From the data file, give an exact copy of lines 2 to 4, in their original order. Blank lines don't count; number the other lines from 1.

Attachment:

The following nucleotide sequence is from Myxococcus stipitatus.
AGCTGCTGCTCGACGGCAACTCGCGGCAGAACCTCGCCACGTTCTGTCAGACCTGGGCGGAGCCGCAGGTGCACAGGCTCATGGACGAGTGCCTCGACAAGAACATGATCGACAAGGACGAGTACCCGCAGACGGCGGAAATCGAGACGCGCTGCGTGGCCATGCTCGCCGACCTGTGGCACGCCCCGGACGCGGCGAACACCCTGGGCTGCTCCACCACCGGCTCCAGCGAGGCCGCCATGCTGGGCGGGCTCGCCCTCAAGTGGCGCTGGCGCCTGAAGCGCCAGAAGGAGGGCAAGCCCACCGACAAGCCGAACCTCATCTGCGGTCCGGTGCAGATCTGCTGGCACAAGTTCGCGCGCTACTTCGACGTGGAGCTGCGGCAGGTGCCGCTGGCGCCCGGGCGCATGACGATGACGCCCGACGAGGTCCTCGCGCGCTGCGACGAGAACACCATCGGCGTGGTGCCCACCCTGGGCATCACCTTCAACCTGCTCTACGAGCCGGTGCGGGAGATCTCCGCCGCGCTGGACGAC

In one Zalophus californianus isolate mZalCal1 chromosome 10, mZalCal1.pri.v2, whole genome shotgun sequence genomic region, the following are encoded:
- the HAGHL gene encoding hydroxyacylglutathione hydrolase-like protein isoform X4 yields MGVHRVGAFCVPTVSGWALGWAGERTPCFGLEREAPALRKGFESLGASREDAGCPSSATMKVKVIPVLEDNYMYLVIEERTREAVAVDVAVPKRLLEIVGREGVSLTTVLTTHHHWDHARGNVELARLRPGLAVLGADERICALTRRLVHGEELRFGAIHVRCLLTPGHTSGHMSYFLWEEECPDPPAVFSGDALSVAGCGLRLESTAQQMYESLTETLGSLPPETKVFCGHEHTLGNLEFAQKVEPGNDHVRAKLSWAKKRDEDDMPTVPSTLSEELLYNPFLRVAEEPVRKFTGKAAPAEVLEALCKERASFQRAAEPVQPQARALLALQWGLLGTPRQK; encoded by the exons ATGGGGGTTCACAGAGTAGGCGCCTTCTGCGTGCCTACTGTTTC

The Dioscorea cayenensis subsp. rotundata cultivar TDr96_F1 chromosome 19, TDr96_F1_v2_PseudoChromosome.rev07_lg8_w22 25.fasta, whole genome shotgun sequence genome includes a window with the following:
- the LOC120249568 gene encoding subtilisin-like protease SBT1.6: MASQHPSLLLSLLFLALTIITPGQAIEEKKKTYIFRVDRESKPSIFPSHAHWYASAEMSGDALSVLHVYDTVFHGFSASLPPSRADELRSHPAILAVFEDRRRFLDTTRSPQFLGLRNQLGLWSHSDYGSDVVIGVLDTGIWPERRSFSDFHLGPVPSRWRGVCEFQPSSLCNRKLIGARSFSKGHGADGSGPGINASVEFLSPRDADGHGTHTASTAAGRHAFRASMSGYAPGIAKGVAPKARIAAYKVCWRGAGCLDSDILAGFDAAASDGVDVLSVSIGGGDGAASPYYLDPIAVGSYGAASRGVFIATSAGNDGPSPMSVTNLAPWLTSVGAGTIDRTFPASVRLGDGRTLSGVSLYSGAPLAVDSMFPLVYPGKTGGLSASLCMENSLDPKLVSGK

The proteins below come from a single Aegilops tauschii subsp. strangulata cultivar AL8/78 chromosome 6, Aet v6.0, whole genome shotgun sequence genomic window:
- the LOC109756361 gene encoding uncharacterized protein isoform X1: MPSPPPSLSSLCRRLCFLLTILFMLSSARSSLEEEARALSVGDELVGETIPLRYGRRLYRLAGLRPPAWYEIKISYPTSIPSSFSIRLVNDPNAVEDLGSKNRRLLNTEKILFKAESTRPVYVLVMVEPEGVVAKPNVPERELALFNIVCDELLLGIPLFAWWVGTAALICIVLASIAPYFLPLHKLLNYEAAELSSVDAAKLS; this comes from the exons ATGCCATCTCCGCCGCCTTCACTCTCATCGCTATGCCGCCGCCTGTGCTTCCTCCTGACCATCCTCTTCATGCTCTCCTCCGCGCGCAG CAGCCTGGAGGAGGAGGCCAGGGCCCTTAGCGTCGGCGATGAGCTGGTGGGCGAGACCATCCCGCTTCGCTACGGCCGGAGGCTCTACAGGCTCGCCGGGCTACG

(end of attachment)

AGCTGCTGCTCGACGGCAACTCGCGGCAGAACCTCGCCACGTTCTGTCAGACCTGGGCGGAGCCGCAGGTGCACAGGCTCATGGACGAGTGCCTCGACAAGAACATGATCGACAAGGACGAGTACCCGCAGACGGCGGAAATCGAGACGCGCTGCGTGGCCATGCTCGCCGACCTGTGGCACGCCCCGGACGCGGCGAACACCCTGGGCTGCTCCACCACCGGCTCCAGCGAGGCCGCCATGCTGGGCGGGCTCGCCCTCAAGTGGCGCTGGCGCCTGAAGCGCCAGAAGGAGGGCAAGCCCACCGACAAGCCGAACCTCATCTGCGGTCCGGTGCAGATCTGCTGGCACAAGTTCGCGCGCTACTTCGACGTGGAGCTGCGGCAGGTGCCGCTGGCGCCCGGGCGCATGACGATGACGCCCGACGAGGTCCTCGCGCGCTGCGACGAGAACACCATCGGCGTGGTGCCCACCCTGGGCATCACCTTCAACCTGCTCTACGAGCCGGTGCGGGAGATCTCCGCCGCGCTGGACGAC

In one Zalophus californianus isolate mZalCal1 chromosome 10, mZalCal1.pri.v2, whole genome shotgun sequence genomic region, the following are encoded:
- the HAGHL gene encoding hydroxyacylglutathione hydrolase-like protein isoform X4 yields MGVHRVGAFCVPTVSGWALGWAGERTPCFGLEREAPALRKGFESLGASREDAGCPSSATMKVKVIPVLEDNYMYLVIEERTREAVAVDVAVPKRLLEIVGREGVSLTTVLTTHHHWDHARGNVELARLRPGLAVLGADERICALTRRLVHGEELRFGAIHVRCLLTPGHTSGHMSYFLWEEECPDPPAVFSGDALSVAGCGLRLESTAQQMYESLTETLGSLPPETKVFCGHEHTLGNLEFAQKVEPGNDHVRAKLSWAKKRDEDDMPTVPSTLSEELLYNPFLRVAEEPVRKFTGKAAPAEVLEALCKERASFQRAAEPVQPQARALLALQWGLLGTPRQK; encoded by the exons ATGGGGGTTCACAGAGTAGGCGCCTTCTGCGTGCCTACTGTTTC